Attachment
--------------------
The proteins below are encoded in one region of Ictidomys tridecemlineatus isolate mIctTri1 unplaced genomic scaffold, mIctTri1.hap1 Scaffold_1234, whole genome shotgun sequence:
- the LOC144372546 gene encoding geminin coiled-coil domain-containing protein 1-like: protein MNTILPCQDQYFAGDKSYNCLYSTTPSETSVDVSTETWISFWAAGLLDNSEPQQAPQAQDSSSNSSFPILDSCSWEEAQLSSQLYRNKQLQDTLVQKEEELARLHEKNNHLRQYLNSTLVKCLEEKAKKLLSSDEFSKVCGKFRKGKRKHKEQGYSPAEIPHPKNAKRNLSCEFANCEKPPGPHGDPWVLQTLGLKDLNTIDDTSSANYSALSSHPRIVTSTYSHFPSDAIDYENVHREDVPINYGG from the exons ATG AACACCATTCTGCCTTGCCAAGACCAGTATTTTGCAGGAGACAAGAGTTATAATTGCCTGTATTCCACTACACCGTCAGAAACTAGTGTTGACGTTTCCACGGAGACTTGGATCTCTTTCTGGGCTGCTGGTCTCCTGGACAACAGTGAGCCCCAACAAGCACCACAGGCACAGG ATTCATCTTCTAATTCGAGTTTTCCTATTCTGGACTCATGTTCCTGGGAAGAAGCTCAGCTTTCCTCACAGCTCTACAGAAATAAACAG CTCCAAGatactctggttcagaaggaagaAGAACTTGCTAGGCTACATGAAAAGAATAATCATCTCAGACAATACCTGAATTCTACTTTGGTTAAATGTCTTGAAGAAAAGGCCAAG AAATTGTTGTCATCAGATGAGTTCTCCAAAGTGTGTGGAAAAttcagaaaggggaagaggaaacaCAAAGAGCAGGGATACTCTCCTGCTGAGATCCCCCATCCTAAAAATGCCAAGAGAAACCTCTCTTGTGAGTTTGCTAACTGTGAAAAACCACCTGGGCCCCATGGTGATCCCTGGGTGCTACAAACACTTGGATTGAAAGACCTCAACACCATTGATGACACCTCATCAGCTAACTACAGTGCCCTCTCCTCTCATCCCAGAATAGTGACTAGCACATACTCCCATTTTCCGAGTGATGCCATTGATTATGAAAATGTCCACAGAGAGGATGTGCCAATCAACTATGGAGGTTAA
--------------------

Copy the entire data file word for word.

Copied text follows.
The proteins below are encoded in one region of Ictidomys tridecemlineatus isolate mIctTri1 unplaced genomic scaffold, mIctTri1.hap1 Scaffold_1234, whole genome shotgun sequence:
- the LOC144372546 gene encoding geminin coiled-coil domain-containing protein 1-like: protein MNTILPCQDQYFAGDKSYNCLYSTTPSETSVDVSTETWISFWAAGLLDNSEPQQAPQAQDSSSNSSFPILDSCSWEEAQLSSQLYRNKQLQDTLVQKEEELARLHEKNNHLRQYLNSTLVKCLEEKAKKLLSSDEFSKVCGKFRKGKRKHKEQGYSPAEIPHPKNAKRNLSCEFANCEKPPGPHGDPWVLQTLGLKDLNTIDDTSSANYSALSSHPRIVTSTYSHFPSDAIDYENVHREDVPINYGG from the exons ATG AACACCATTCTGCCTTGCCAAGACCAGTATTTTGCAGGAGACAAGAGTTATAATTGCCTGTATTCCACTACACCGTCAGAAACTAGTGTTGACGTTTCCACGGAGACTTGGATCTCTTTCTGGGCTGCTGGTCTCCTGGACAACAGTGAGCCCCAACAAGCACCACAGGCACAGG ATTCATCTTCTAATTCGAGTTTTCCTATTCTGGACTCATGTTCCTGGGAAGAAGCTCAGCTTTCCTCACAGCTCTACAGAAATAAACAG CTCCAAGatactctggttcagaaggaagaAGAACTTGCTAGGCTACATGAAAAGAATAATCATCTCAGACAATACCTGAATTCTACTTTGGTTAAATGTCTTGAAGAAAAGGCCAAG AAATTGTTGTCATCAGATGAGTTCTCCAAAGTGTGTGGAAAAttcagaaaggggaagaggaaacaCAAAGAGCAGGGATACTCTCCTGCTGAGATCCCCCATCCTAAAAATGCCAAGAGAAACCTCTCTTGTGAGTTTGCTAACTGTGAAAAACCACCTGGGCCCCATGGTGATCCCTGGGTGCTACAAACACTTGGATTGAAAGACCTCAACACCATTGATGACACCTCATCAGCTAACTACAGTGCCCTCTCCTCTCATCCCAGAATAGTGACTAGCACATACTCCCATTTTCCGAGTGATGCCATTGATTATGAAAATGTCCACAGAGAGGATGTGCCAATCAACTATGGAGGTTAA